Moreover, Fig. 9 does not reveal any trend between [Fe/H] and effective temperature, with the exception again of P1455, the warmest star of the sample. Therefore, we believe that the difference between the [Fe/H] values of the ONC and OB1b is not due to systematic effects related to the effective temperature.

Finally, we mention that for the likely OB1a/25 Ori member (CVSO56) we find [Fe/H]=−0.08 ± 0.15, a value very close to that of the ONC and OB1b (see Fig. 9).

thumbnail Fig. 8

Our iron abundance measurements of the D’Orazi et al. (2009) sample versus their outputs.

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thumbnail Fig. 9

[Fe/H] versus for the OB1b targets and the ONC stars observed by us and by D’Orazi et al. (2009) and reanalyzed by ourselves. The position of CVSO56 (OB1a) is also shown. The horizontal bar represents the typical uncertainty in .

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5.1.1. [Fe/H] difference between ONC and OB1b?

As mentioned in the Introduction, D’Orazi et al. (2009) found that the only star of OB1b (HD294297) was  ~0.1 dex more metal-poor than the ONC. Caballero (2010) demonstrated that it is a non-member of the association. Our new results show that the average [Fe/H] of OB1b is slightly higher than that of ONC. The question then arises of whether the ONC is intrinsically more metal-poor than OB1b or there are systematic effects in the analysis.

We note that NLTE effects have indeed been found to be important for cool stars with relatively high gravity, leading to an overestimate of the [Fe/H] (Takeda 2008; Schuler et al. 2010). In Fig. 12, we show [Fe/H] versus log g for our ONC/OB1b stars cooler than 4500 K; the figure shows a moderate increase in the abundance with log g > 4.0. Although we cannot quantitatively estimate the amount of NLTE effects, we suggest that they might account for the difference between the ONC and OB1b metallicities.

5.2. Other elements

In Figs. 10 and 11, we plot [X/H] and [X/Fe] as a function of Teff for the different elements derived in this study. These figures show that no trends are present for silicon and nickel, with the only exception of P1455, which is a “rich” star in terms of all elements, included iron (see Sect. 6.3). Its values of [X/Fe] are instead close to the solar ones (Fig. 11). In contrast, Na, Al, Ca, and Ti i are lower for stars cooler than  ~4500 K both when considering [X/H] and when considering [X/Fe].

Similar results have been found by several authors (e.g., Schuler et al. 2003, 2006; Yong et al. 2004; Beirão et al. 2005; Gilli et al. 2006; D’Orazi & Randich 2009) and ascribed to NLTE effects. In particular, D’Orazi & Randich (2009) in their analysis of the young clusters IC 2602 and IC 2391 show that, while the [Ti i/Fe] ratio decreases with decreasing temperature, [Ti ii/Fe] increases, suggesting that over-ionization is at work. Owing to their young age, cluster stars are characterized by enhanced levels of chromospheric activity and are more affected by NLTE over-ionization. As suggested by the aforementioned authors, deviations from LTE are possibly responsible for the effects seen in Fig. 11 for Na, Al, Ca, and Ti elements. On the other hand, Ni and Si lines have higher ionization potentials (7.63 and 8.15 eV, respectively) than Na, Al, Ca, and Ti (~5.14−6.82 eV) and are thus less affected by over-ionization.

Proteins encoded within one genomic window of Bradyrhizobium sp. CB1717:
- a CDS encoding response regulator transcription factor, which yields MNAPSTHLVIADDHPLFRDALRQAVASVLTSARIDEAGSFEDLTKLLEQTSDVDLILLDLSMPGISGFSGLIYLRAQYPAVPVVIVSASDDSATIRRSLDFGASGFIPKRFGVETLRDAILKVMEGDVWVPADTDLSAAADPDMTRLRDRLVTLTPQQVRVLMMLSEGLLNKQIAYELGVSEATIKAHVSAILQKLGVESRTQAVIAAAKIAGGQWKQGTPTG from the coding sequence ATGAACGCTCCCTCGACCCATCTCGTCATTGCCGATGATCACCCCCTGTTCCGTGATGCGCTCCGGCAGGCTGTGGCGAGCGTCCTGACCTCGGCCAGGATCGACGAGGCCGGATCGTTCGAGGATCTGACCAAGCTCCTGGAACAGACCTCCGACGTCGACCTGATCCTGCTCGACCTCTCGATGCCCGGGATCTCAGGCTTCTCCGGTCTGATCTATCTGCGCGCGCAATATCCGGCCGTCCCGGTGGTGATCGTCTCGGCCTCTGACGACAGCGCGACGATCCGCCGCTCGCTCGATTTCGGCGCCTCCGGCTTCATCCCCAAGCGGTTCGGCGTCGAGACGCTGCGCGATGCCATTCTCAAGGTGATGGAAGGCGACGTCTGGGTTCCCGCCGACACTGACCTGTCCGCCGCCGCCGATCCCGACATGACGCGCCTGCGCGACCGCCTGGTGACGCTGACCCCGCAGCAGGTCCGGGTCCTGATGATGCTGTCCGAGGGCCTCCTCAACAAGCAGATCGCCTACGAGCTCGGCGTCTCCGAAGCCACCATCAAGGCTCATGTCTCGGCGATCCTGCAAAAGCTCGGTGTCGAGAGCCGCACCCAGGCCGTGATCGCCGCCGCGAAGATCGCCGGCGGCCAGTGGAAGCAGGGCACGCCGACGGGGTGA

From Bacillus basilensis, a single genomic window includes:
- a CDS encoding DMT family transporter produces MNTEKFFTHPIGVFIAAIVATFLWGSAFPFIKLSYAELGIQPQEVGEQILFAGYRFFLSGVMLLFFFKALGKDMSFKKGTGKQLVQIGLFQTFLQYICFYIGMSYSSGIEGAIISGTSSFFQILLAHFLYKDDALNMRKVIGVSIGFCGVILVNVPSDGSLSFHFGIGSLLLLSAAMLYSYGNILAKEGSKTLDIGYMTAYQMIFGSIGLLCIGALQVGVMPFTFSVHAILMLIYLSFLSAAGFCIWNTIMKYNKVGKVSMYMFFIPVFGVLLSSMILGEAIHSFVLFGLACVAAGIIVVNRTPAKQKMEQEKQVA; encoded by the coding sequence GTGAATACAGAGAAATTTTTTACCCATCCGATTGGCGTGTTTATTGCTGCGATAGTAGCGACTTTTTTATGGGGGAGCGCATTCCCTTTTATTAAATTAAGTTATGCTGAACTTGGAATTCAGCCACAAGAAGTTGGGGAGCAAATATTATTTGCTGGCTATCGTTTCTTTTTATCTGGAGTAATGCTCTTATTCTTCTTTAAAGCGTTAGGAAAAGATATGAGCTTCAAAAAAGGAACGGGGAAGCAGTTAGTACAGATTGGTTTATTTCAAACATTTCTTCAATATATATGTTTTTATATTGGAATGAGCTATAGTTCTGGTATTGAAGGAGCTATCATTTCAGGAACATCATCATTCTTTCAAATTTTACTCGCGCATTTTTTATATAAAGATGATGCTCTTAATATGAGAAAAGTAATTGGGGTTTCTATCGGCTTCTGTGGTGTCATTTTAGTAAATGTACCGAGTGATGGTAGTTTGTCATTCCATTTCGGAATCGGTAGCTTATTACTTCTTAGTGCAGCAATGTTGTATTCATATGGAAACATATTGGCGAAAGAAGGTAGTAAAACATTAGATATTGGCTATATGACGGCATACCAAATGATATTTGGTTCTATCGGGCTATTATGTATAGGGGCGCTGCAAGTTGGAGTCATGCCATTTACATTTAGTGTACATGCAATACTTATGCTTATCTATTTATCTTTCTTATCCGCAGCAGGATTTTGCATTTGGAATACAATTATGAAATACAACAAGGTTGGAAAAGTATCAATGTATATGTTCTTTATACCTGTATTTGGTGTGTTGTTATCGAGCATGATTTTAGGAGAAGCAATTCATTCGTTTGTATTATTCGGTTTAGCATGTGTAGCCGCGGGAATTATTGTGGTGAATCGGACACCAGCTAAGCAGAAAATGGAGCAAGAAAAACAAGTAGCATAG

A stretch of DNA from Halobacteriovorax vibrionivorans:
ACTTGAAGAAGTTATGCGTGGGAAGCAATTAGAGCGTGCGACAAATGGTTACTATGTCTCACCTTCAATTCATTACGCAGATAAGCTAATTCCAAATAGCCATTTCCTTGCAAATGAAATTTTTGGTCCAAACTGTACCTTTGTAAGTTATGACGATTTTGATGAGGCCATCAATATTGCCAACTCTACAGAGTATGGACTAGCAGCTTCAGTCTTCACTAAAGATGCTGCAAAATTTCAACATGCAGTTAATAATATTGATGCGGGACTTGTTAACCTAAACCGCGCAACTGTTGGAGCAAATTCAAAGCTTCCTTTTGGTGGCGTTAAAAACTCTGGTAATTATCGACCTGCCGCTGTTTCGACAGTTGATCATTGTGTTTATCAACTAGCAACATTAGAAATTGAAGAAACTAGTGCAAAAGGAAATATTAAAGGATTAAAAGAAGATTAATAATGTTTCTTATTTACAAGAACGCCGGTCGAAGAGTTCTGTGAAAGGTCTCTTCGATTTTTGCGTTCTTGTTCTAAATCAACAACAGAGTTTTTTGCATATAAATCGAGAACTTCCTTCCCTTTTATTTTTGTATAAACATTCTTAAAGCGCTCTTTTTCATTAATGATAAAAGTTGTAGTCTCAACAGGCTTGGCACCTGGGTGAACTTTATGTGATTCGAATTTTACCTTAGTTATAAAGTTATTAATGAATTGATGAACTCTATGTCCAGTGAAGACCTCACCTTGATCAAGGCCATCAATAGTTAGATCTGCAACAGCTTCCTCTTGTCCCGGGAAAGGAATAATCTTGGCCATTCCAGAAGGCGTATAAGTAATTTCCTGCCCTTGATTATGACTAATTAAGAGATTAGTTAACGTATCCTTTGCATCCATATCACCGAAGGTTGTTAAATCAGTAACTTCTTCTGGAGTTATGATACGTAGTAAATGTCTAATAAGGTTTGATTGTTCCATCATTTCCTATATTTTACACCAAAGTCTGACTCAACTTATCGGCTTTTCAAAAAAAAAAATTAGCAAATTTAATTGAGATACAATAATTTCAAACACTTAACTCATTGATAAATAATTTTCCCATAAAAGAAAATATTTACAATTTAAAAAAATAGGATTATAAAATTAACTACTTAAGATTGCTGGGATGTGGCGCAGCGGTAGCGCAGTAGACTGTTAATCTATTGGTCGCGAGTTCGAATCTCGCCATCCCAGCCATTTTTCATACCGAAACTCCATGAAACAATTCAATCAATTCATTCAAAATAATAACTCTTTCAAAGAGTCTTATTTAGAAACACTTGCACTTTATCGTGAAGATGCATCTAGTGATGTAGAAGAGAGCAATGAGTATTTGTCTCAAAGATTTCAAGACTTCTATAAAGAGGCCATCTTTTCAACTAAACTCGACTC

thumbnail Fig. 10

[X/H] versus . Stars and circles represent ONC and OB1b targets, respectively. Mean ONC and OB1b values and  ± 1σ bars are shown as dashed areas, 45° and 215° oriented, respectively. For the Na, Al, Ca, and Ti abundances, we show the mean values obtained from all the ONC targets with K, while for the Si, Ni, and mean Ti abundances the average was computed considering all the ONC/OB1b stars. The horizontal error bar in all plots represents the typical uncertainty in .

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thumbnail Fig. 11

[X/Fe] versus . Symbols as in Fig. 10.

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Regardless of the physical reasons for the observed behavior, we computed the mean [X/Fe] ratios for sodium, aluminum, and calcium considering only the ONC/OB1b stars with temperatures higher than 4500 K (Table 4). In the case of titanium, where some ionized lines were measured, we list the average coming from Ti i and Ti ii. There is no significant difference in the average values between the two subgroups and the dispersion observed in the elemental abundances of each subgroup is smaller than the observational uncertainties. The average [X/Fe] values are close to solar, with Na, Al, and Si being slightly overabundant.

5.3. Comparison with results of other authors

Some of our sample stars have been observed by other authors. In particular, one star, JW157 = KM Ori, is in common with the Padgett (1996) sample. She finds for this star [Fe/H] =  + 0.14 ± 0.18, which disagrees significantly with our iron abundance (Δ[Fe/H] = 0.29 dex). Possible explanations include:

  • i)

    The Padgett abundance analysis was based on fewer iron lines(17) than our own (40 lines; see Table 4);

  • ii)

    whereas we excluded very strong lines with EW > 150 mÅ (see Sect. 4.2), 6 among 17 lines in the Padgett list have EW > 150 mÅ (see her Table 9);

  • iii)

    seven lines of the Padgett list are in common with us, but for four of those we find different EWs of about  ± 15–20 mÅ. We carefully re-measured these lines confirming our original values. We conclude that our determination is likely to be more reliable.